Raceal McWhorter, MA, MFT


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May-June 2017

More Than Just Coloring by Raceal McWhorter, MA, MFT/Art Therapist Intern

In this article, I intend to share some of the fun effective art therapy interventions I have used in the family preservation program at Valley Trauma Center, now Strength United, to which clients responded well and reported significant improvement in family relationships, substance abuse, and communication skills. I am primarily a solution focused brief therapy art therapist. Following are a few interventions I used most often to identify problem areas, create solutions, and record progress with my clients. These interventions were influenced by Bowen theory, dialectical behavior therapy (DBT), as well as clinical art therapy.

"I want the clients you get," remarked one of my colleagues at Strength United. "Your clients seem to be so cooperative and you get such great outcomes." We all work with the same demographic of clients; families with open DCFS cases, whose children have been removed from the home due to suspected child abuse, neglect, substance abuse and/or domestic violence. The children have since been returned on the condition the family complete the family preservation program; six months or more, depending on the family's progress toward reaching program goals. I believe my successful outcomes have been related to my commitment to hold my families in unconditional positive regard, my expectations for clients to do the work, and my practice of using art therapy in fun therapeutic ways. The families respond positively to my love and respect for them and everyone enjoys having fun. The children look forward to me bringing drawing materials and play items and parents look forward to feeling heard, understood, and learning new parenting skills.

As part of establishing rapport in the first few sessions, I like to assist the patients in creating a genogram of at least three generations, going back even further in the family history if the information is available. This process assists me, clinically, by allowing me to get to know the family of origin and provides the opportunity to explore and identify maladaptive behavior patterns and learned behavior from parents, grandparents, and other close relatives. Often looking back into his or her family history and recognizing the connections with past familial trends can help alleviate the guilt the patient may hold related to his or her own maladaptive behaviors; such as substance abuse and domestic violence and allows the patient, with the help of the therapist, to forgive and free themselves to develop solutions. From here the solution focused questions are posed:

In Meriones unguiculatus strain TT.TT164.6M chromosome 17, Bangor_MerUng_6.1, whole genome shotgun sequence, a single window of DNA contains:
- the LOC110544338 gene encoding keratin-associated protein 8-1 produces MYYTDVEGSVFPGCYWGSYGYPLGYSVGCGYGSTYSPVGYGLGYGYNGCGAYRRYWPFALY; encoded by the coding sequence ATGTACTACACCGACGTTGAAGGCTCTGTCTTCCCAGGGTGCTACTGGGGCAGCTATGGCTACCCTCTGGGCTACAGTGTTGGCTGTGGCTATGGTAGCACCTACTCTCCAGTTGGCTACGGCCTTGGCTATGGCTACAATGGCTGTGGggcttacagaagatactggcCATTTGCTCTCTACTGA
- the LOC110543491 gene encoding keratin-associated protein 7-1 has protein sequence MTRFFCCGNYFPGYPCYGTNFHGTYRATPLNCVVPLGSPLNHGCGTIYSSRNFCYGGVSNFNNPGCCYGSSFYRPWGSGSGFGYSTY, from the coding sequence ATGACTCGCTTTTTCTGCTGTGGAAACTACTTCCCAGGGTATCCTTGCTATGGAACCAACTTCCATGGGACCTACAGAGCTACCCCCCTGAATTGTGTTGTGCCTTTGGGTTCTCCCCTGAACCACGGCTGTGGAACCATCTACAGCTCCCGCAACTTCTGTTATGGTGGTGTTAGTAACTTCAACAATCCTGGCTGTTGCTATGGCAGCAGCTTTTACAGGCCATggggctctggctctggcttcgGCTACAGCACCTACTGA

• "How do you want your future family relationships to look?"
  • "What small steps can we take to create that reality?"
  • "How do you want to celebrate the successful completion of each step?"

A second intervention I use, nearly universally, is the three-part personal history drawing. The patient choses either an 8.5" x 11" or 11" x 14" piece of white drawing paper, a lead pencil, color pencils, color markers, or oil pastels. The patient is asked to fold the paper in thirds, and chose to use the paper in portrait or landscape mode. The patient is then instructed to draw the most notable events that happened in his or her life from the age of three to six in the first section, six to twelve in the second section, and twelve to present in the third section. This activity helps establish rapport as well as it allows the patient to externalize his or her deeply held feelings relative to experiences of trauma and triumphs in a timeline. The therapist can assist the patient in processing those events and putting them in proper perspective. This intervention can help move forward the therapeutic process and it allows the clinician to explore and identify the significant issues which may have influenced the patient's current behavior; in addition to providing a guideline for what concerns may need further processing and help reveal pertinent interventions to develop a treatment plan.